HISTORY

The World Turned Upside Down: A History of the Chinese Cultural Revolution

Farrar. Jan. 2021. 768p. ISBN 9780374293130. $40. HIST
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The Cultural Revolution was a mass movement launched in the People’s Republic of China from 1966 to 1976. In 1981, the Chinese Communist Party wrote an official history of that event interpreting it as a mistake by Mao Zedong that was taken advantage of by “counterrevolutionary cliques.” Journalist Yang (Tombstone: The Great Chinese Famine, 1958–1962), the first mainland China-based independent scholar to provide a complete history of the Cultural Revolution, offers a more nuanced interpretation here. According to Yang, the revolution was a complex and chaotic situation that multiple interest groups used to try and advance their position. Liu Shaoqi (Mao’s onetime designated successor), rather than being the helpless victim of the revolution as portrayed in the official history, was the leader of the bureaucratic clique. And while Liu’s fate was personally disastrous, it was his clique that eventually emerged victorious over the rebel faction after the deaths of Lin Biao, Mao, and the arrests of the Gang of Four. Yang also points out that while the various factions were competing for power, it was the common people who suffered from the chaos of the Cultural Revolution.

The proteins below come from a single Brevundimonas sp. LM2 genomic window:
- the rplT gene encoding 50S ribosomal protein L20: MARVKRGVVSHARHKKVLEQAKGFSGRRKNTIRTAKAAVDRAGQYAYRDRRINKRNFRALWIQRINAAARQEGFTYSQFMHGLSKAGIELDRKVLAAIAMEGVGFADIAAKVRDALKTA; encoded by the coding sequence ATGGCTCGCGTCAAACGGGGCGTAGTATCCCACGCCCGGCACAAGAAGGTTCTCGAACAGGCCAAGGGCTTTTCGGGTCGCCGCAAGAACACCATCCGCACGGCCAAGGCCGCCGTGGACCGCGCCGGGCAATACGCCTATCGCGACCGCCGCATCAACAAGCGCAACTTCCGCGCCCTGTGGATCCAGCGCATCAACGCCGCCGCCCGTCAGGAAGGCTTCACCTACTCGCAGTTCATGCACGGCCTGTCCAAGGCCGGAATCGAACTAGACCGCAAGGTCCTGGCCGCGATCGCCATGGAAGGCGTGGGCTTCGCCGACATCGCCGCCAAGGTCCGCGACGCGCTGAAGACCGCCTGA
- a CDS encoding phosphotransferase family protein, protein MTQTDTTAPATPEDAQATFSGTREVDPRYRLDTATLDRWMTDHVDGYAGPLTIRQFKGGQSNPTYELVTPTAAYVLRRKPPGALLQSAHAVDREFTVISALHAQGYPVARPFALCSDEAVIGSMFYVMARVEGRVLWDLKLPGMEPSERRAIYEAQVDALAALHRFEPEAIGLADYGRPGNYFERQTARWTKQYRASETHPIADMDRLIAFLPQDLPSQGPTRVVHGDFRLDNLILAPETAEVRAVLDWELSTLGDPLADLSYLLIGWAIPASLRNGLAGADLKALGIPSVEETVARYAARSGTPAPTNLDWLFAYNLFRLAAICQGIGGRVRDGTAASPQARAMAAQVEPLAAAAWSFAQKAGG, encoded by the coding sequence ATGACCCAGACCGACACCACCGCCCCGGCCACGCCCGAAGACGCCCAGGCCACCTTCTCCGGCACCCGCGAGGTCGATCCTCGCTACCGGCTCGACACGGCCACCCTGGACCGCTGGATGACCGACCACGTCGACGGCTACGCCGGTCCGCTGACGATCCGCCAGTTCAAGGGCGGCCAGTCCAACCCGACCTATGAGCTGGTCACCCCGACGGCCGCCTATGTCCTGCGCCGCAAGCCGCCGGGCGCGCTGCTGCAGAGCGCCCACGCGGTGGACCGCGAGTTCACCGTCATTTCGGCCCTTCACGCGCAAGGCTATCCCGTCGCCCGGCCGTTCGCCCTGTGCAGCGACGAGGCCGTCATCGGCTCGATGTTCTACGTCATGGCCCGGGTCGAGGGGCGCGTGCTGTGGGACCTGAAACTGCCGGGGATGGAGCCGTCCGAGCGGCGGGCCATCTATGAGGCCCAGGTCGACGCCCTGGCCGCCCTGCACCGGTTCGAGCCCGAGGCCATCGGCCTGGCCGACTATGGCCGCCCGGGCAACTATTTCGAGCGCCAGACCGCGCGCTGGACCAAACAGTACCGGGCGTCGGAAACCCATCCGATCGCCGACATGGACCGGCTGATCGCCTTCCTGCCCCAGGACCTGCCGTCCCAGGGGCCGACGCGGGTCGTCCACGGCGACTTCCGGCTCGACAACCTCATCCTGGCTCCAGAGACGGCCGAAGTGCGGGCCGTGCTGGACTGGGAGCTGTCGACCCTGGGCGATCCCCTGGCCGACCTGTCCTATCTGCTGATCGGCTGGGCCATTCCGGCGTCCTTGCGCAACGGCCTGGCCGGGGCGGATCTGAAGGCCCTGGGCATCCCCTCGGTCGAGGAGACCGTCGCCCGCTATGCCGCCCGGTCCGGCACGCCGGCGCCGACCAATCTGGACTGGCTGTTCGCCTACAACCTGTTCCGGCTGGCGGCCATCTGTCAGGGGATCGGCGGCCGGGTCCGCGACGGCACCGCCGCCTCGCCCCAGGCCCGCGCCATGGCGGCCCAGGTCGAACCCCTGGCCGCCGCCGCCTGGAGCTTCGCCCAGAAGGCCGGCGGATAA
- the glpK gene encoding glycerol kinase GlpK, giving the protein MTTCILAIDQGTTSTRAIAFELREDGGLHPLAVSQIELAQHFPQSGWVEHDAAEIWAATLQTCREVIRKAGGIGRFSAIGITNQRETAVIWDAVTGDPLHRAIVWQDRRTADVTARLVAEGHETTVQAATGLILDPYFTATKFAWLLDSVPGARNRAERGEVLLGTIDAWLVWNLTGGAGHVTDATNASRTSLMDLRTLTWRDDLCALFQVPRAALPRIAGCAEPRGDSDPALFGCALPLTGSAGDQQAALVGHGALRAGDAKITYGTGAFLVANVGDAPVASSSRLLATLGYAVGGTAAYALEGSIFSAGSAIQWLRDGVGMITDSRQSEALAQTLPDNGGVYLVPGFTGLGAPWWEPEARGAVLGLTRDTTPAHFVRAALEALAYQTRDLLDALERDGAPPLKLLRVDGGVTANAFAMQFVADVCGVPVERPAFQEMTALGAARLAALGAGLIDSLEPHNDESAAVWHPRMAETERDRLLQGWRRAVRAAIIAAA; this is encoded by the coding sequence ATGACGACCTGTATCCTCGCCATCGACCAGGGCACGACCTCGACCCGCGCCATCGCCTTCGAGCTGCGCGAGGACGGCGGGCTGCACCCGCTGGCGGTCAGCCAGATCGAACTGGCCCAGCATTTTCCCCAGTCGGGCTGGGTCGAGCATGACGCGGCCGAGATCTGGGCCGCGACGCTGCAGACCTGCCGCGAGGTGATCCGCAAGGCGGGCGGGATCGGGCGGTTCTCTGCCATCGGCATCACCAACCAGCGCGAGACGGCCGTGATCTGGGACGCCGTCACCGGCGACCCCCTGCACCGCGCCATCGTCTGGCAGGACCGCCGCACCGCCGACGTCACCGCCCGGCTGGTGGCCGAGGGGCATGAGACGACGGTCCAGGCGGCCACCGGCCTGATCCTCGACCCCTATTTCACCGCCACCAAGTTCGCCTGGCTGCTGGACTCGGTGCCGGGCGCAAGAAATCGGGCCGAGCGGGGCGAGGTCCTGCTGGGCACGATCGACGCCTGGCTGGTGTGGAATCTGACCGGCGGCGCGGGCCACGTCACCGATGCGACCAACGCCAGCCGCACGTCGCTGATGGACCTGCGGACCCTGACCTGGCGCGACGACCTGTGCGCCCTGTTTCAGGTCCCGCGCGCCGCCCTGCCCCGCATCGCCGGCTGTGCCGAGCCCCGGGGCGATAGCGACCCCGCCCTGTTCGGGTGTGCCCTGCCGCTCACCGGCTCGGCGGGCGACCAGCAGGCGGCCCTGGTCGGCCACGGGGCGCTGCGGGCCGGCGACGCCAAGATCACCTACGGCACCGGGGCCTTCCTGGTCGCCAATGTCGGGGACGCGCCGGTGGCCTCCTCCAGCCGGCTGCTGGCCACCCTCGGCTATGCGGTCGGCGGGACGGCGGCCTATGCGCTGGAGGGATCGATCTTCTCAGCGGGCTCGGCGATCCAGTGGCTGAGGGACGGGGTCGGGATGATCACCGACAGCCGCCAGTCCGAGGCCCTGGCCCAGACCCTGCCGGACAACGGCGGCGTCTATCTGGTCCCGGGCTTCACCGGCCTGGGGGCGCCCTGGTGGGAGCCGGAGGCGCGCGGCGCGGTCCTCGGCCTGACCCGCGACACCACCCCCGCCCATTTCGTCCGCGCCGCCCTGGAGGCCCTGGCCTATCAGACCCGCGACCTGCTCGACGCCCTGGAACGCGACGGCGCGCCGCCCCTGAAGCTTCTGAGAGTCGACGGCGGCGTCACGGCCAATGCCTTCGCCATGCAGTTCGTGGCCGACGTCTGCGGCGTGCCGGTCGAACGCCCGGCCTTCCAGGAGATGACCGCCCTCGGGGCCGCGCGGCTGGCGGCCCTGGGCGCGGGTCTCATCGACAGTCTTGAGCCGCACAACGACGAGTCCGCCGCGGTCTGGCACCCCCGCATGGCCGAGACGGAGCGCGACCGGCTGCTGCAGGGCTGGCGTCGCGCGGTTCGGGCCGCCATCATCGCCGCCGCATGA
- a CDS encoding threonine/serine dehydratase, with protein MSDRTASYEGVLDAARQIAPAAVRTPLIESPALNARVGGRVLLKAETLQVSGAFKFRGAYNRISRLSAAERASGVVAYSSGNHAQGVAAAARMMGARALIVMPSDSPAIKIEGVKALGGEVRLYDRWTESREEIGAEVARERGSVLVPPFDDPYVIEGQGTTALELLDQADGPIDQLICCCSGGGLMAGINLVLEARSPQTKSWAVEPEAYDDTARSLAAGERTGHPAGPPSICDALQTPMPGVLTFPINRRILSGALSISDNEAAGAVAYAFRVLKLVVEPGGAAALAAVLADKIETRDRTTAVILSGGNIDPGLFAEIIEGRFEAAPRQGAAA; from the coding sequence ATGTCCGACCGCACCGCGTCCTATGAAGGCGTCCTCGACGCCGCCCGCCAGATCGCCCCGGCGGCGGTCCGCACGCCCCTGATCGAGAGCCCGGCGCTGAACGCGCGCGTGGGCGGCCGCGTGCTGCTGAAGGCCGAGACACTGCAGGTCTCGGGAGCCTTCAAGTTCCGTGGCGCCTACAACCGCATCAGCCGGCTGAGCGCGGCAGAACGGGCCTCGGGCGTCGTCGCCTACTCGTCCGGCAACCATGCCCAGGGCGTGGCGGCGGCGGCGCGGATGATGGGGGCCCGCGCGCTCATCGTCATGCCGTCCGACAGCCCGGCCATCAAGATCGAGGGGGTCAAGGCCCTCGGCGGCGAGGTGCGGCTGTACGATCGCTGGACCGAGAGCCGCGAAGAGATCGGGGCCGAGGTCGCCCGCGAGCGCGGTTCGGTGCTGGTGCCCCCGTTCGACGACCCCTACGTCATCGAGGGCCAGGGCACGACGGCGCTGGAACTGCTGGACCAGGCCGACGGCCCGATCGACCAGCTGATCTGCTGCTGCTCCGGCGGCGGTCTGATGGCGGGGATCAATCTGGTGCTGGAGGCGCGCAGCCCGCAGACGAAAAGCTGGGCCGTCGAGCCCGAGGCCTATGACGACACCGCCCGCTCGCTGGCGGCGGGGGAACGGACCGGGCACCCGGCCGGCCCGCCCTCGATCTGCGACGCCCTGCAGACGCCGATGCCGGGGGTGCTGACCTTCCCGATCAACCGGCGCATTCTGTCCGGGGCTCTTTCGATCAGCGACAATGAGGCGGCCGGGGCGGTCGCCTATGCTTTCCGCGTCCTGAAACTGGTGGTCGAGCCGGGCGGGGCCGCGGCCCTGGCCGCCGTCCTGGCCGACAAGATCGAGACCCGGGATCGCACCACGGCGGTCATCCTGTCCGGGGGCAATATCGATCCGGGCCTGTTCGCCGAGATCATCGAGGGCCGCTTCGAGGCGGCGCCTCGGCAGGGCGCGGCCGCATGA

VERDICT This detailed and thoroughly researched work is essential reading for all students of modern Chinese history.

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